Students, not institutions, will improve English classes
A new scholarship programme in which graduates of top-flight overseas universities return and teach English for two years is unnecessary, writes Ronald Teng
Learning English can be a parental obsession, a student's headache and a businessman's opportunity. Adverts strongly hint that Hong Kong students must have English to move ahead, yet the business and education sectors still complain about low standards. Naturally, both the government and the public are concerned.
In his budget speech, Financial Secretary John Tsang Chun-wah announced government plans to set aside HK$480 million for students receiving overseas training in English at college level.
From what we know, these are scholarships for top-notch middle school leavers who, after completing their education abroad, have to commit for two years to working for Hong Kong, presumably teaching English at the secondary level.
The targeted students are those who attend Ivy League schools, "Oxbridge" and other top schools in the English-speaking world. But why must they go to these universities?
Although Yale's English department is arguably the best, going to Yale is costly. There are plenty of other English departments that are good and cost a lot less. And if they need not be English majors, the field of candidates is even wider.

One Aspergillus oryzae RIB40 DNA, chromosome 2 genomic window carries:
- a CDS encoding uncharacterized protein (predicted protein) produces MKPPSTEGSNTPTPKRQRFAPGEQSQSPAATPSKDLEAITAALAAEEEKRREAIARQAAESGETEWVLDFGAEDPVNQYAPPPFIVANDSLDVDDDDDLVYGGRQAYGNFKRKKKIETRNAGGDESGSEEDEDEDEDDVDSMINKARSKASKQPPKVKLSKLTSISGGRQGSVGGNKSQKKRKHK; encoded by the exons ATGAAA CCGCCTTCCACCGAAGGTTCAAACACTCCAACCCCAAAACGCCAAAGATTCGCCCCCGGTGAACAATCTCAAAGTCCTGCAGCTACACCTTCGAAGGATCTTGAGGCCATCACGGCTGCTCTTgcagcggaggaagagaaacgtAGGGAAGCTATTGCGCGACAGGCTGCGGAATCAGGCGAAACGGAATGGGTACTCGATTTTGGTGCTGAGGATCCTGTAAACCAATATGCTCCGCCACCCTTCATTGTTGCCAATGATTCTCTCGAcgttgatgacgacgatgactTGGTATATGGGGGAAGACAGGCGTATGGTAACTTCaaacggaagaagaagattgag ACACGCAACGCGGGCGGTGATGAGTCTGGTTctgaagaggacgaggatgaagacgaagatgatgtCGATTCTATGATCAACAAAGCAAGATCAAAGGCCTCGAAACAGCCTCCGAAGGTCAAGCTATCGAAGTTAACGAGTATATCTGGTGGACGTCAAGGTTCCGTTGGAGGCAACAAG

Just because they go to the best schools, does it mean they will bring back the best training? And how effective will this programme be if they teach for two years and shoot for more lucrative jobs after that? If the newly trained teacher commits for two years and then leaves, how much good will it do the school? The remaining English teachers will probably have to take up their "legacy", a task for which they may not be entirely capable.
Despite Hong Kong employers' love of big-name schools, my experience is that you don't need to study with E.B. White at Cornell. It depends on how hard you work, how willing you are to mingle with the locals, and so on. Having gone to a private liberal arts college for four years, and seeing many who went to North America but did not come back a "good English person", I came to the conclusion long ago that it didn't take a big name, but a big attitude, to train yourself.
As for leaving an impact on students or lifting our secondary standard as a whole, it takes a very long time to do that. You can't do it with a handful of starters who might find it hard to fit into our school system.
Come to think of it, it's embarrassing for our local universities; if their English departments were competent, we wouldn't need to send students out for training, would we? Am I being too hard on the government, or am I being cruel to our professors?
Ronald Teng is the founder of Millennium Education Associates, a promoter of liberal arts education